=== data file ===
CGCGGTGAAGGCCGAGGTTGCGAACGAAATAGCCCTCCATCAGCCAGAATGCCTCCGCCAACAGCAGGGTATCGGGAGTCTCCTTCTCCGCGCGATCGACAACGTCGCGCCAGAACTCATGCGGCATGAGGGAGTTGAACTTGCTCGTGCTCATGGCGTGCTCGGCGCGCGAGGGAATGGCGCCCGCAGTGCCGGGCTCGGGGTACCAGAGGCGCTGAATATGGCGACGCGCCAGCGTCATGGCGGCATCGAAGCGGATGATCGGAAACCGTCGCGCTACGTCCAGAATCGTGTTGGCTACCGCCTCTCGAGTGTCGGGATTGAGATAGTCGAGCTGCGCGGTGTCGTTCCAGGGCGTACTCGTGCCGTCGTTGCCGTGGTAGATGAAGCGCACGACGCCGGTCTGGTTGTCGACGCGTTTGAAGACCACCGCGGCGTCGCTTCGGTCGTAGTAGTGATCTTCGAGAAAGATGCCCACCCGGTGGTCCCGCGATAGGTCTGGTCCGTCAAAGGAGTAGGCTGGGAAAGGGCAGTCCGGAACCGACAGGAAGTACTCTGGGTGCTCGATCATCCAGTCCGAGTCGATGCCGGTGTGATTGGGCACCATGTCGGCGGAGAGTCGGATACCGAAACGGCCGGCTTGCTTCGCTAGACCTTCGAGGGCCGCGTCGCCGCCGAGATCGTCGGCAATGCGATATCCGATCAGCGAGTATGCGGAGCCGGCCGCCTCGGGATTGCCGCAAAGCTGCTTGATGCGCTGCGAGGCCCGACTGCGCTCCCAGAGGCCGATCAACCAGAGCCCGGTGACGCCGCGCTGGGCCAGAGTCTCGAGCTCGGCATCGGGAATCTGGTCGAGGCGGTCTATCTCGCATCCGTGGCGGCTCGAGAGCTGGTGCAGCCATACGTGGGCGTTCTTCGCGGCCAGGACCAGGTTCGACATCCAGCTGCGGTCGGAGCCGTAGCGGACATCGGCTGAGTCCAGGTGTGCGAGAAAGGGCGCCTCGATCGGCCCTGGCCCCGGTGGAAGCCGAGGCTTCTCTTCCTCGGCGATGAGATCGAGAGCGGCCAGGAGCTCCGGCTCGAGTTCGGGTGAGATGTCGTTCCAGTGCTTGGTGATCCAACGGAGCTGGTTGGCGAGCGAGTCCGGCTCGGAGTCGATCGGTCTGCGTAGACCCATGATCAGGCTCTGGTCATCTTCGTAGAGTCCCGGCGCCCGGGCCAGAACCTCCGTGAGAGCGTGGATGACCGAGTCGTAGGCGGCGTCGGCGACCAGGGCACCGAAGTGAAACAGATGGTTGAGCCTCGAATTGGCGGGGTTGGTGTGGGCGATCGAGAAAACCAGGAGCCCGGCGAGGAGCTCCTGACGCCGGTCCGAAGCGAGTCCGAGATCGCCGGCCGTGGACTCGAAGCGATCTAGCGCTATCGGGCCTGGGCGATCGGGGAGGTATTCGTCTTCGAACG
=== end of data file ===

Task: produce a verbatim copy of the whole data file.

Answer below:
CGCGGTGAAGGCCGAGGTTGCGAACGAAATAGCCCTCCATCAGCCAGAATGCCTCCGCCAACAGCAGGGTATCGGGAGTCTCCTTCTCCGCGCGATCGACAACGTCGCGCCAGAACTCATGCGGCATGAGGGAGTTGAACTTGCTCGTGCTCATGGCGTGCTCGGCGCGCGAGGGAATGGCGCCCGCAGTGCCGGGCTCGGGGTACCAGAGGCGCTGAATATGGCGACGCGCCAGCGTCATGGCGGCATCGAAGCGGATGATCGGAAACCGTCGCGCTACGTCCAGAATCGTGTTGGCTACCGCCTCTCGAGTGTCGGGATTGAGATAGTCGAGCTGCGCGGTGTCGTTCCAGGGCGTACTCGTGCCGTCGTTGCCGTGGTAGATGAAGCGCACGACGCCGGTCTGGTTGTCGACGCGTTTGAAGACCACCGCGGCGTCGCTTCGGTCGTAGTAGTGATCTTCGAGAAAGATGCCCACCCGGTGGTCCCGCGATAGGTCTGGTCCGTCAAAGGAGTAGGCTGGGAAAGGGCAGTCCGGAACCGACAGGAAGTACTCTGGGTGCTCGATCATCCAGTCCGAGTCGATGCCGGTGTGATTGGGCACCATGTCGGCGGAGAGTCGGATACCGAAACGGCCGGCTTGCTTCGCTAGACCTTCGAGGGCCGCGTCGCCGCCGAGATCGTCGGCAATGCGATATCCGATCAGCGAGTATGCGGAGCCGGCCGCCTCGGGATTGCCGCAAAGCTGCTTGATGCGCTGCGAGGCCCGACTGCGCTCCCAGAGGCCGATCAACCAGAGCCCGGTGACGCCGCGCTGGGCCAGAGTCTCGAGCTCGGCATCGGGAATCTGGTCGAGGCGGTCTATCTCGCATCCGTGGCGGCTCGAGAGCTGGTGCAGCCATACGTGGGCGTTCTTCGCGGCCAGGACCAGGTTCGACATCCAGCTGCGGTCGGAGCCGTAGCGGACATCGGCTGAGTCCAGGTGTGCGAGAAAGGGCGCCTCGATCGGCCCTGGCCCCGGTGGAAGCCGAGGCTTCTCTTCCTCGGCGATGAGATCGAGAGCGGCCAGGAGCTCCGGCTCGAGTTCGGGTGAGATGTCGTTCCAGTGCTTGGTGATCCAACGGAGCTGGTTGGCGAGCGAGTCCGGCTCGGAGTCGATCGGTCTGCGTAGACCCATGATCAGGCTCTGGTCATCTTCGTAGAGTCCCGGCGCCCGGGCCAGAACCTCCGTGAGAGCGTGGATGACCGAGTCGTAGGCGGCGTCGGCGACCAGGGCACCGAAGTGAAACAGATGGTTGAGCCTCGAATTGGCGGGGTTGGTGTGGGCGATCGAGAAAACCAGGAGCCCGGCGAGGAGCTCCTGACGCCGGTCCGAAGCGAGTCCGAGATCGCCGGCCGTGGACTCGAAGCGATCTAGCGCTATCGGGCCTGGGCGATCGGGGAGGTATTCGTCTTCGAACG